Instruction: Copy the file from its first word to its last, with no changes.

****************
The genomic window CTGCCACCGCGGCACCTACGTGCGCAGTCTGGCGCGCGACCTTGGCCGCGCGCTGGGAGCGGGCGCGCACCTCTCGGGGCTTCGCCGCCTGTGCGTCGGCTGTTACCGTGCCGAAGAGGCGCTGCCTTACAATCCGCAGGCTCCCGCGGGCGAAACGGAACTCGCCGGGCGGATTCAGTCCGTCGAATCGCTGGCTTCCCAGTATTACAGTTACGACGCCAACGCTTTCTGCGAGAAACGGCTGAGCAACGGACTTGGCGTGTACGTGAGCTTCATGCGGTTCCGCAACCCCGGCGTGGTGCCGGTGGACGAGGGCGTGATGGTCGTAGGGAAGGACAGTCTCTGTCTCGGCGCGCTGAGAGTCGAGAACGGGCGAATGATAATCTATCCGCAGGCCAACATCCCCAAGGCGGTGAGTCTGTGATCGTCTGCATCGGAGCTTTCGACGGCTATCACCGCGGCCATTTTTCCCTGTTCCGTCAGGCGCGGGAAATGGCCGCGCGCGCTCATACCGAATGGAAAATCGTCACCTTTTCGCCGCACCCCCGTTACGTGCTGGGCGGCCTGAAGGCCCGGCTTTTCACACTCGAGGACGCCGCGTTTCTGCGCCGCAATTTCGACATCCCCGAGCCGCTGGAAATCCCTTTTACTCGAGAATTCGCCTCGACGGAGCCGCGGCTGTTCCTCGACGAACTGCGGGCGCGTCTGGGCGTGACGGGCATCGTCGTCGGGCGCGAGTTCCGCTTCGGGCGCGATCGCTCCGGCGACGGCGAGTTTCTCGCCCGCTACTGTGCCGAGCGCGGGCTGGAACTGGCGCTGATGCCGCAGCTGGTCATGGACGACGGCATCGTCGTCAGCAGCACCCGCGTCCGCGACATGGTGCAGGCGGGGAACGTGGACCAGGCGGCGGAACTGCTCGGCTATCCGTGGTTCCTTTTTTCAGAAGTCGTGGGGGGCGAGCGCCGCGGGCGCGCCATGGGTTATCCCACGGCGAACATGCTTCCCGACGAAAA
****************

The genomic window CTGCCACCGCGGCACCTACGTGCGCAGTCTGGCGCGCGACCTTGGCCGCGCGCTGGGAGCGGGCGCGCACCTCTCGGGGCTTCGCCGCCTGTGCGTCGGCTGTTACCGTGCCGAAGAGGCGCTGCCTTACAATCCGCAGGCTCCCGCGGGCGAAACGGAACTCGCCGGGCGGATTCAGTCCGTCGAATCGCTGGCTTCCCAGTATTACAGTTACGACGCCAACGCTTTCTGCGAGAAACGGCTGAGCAACGGACTTGGCGTGTACGTGAGCTTCATGCGGTTCCGCAACCCCGGCGTGGTGCCGGTGGACGAGGGCGTGATGGTCGTAGGGAAGGACAGTCTCTGTCTCGGCGCGCTGAGAGTCGAGAACGGGCGAATGATAATCTATCCGCAGGCCAACATCCCCAAGGCGGTGAGTCTGTGATCGTCTGCATCGGAGCTTTCGACGGCTATCACCGCGGCCATTTTTCCCTGTTCCGTCAGGCGCGGGAAATGGCCGCGCGCGCTCATACCGAATGGAAAATCGTCACCTTTTCGCCGCACCCCCGTTACGTGCTGGGCGGCCTGAAGGCCCGGCTTTTCACACTCGAGGACGCCGCGTTTCTGCGCCGCAATTTCGACATCCCCGAGCCGCTGGAAATCCCTTTTACTCGAGAATTCGCCTCGACGGAGCCGCGGCTGTTCCTCGACGAACTGCGGGCGCGTCTGGGCGTGACGGGCATCGTCGTCGGGCGCGAGTTCCGCTTCGGGCGCGATCGCTCCGGCGACGGCGAGTTTCTCGCCCGCTACTGTGCCGAGCGCGGGCTGGAACTGGCGCTGATGCCGCAGCTGGTCATGGACGACGGCATCGTCGTCAGCAGCACCCGCGTCCGCGACATGGTGCAGGCGGGGAACGTGGACCAGGCGGCGGAACTGCTCGGCTATCCGTGGTTCCTTTTTTCAGAAGTCGTGGGGGGCGAGCGCCGCGGGCGCGCCATGGGTTATCCCACGGCGAACATGCTTCCCGACGAAAA